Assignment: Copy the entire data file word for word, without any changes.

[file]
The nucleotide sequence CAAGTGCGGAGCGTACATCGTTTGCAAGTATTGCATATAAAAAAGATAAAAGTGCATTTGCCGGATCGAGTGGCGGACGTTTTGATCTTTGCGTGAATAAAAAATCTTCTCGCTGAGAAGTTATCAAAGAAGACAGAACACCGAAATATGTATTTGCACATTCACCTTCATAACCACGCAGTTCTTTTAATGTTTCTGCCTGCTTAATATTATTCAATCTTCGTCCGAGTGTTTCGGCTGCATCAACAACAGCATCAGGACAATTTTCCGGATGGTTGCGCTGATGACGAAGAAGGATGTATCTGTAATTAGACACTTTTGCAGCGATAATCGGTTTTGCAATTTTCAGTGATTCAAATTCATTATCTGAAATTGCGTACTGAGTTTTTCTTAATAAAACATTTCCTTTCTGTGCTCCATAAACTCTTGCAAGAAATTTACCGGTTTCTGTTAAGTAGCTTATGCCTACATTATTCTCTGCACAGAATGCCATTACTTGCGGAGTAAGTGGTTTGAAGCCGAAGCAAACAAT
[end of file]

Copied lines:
The nucleotide sequence CAAGTGCGGAGCGTACATCGTTTGCAAGTATTGCATATAAAAAAGATAAAAGTGCATTTGCCGGATCGAGTGGCGGACGTTTTGATCTTTGCGTGAATAAAAAATCTTCTCGCTGAGAAGTTATCAAAGAAGACAGAACACCGAAATATGTATTTGCACATTCACCTTCATAACCACGCAGTTCTTTTAATGTTTCTGCCTGCTTAATATTATTCAATCTTCGTCCGAGTGTTTCGGCTGCATCAACAACAGCATCAGGACAATTTTCCGGATGGTTGCGCTGATGACGAAGAAGGATGTATCTGTAATTAGACACTTTTGCAGCGATAATCGGTTTTGCAATTTTCAGTGATTCAAATTCATTATCTGAAATTGCGTACTGAGTTTTTCTTAATAAAACATTTCCTTTCTGTGCTCCATAAACTCTTGCAAGAAATTTACCGGTTTCTGTTAAGTAGCTTATGCCTACATTATTCTCTGCACAGAATGCCATTACTTGCGGAGTAAGTGGTTTGAAGCCGAAGCAAACAAT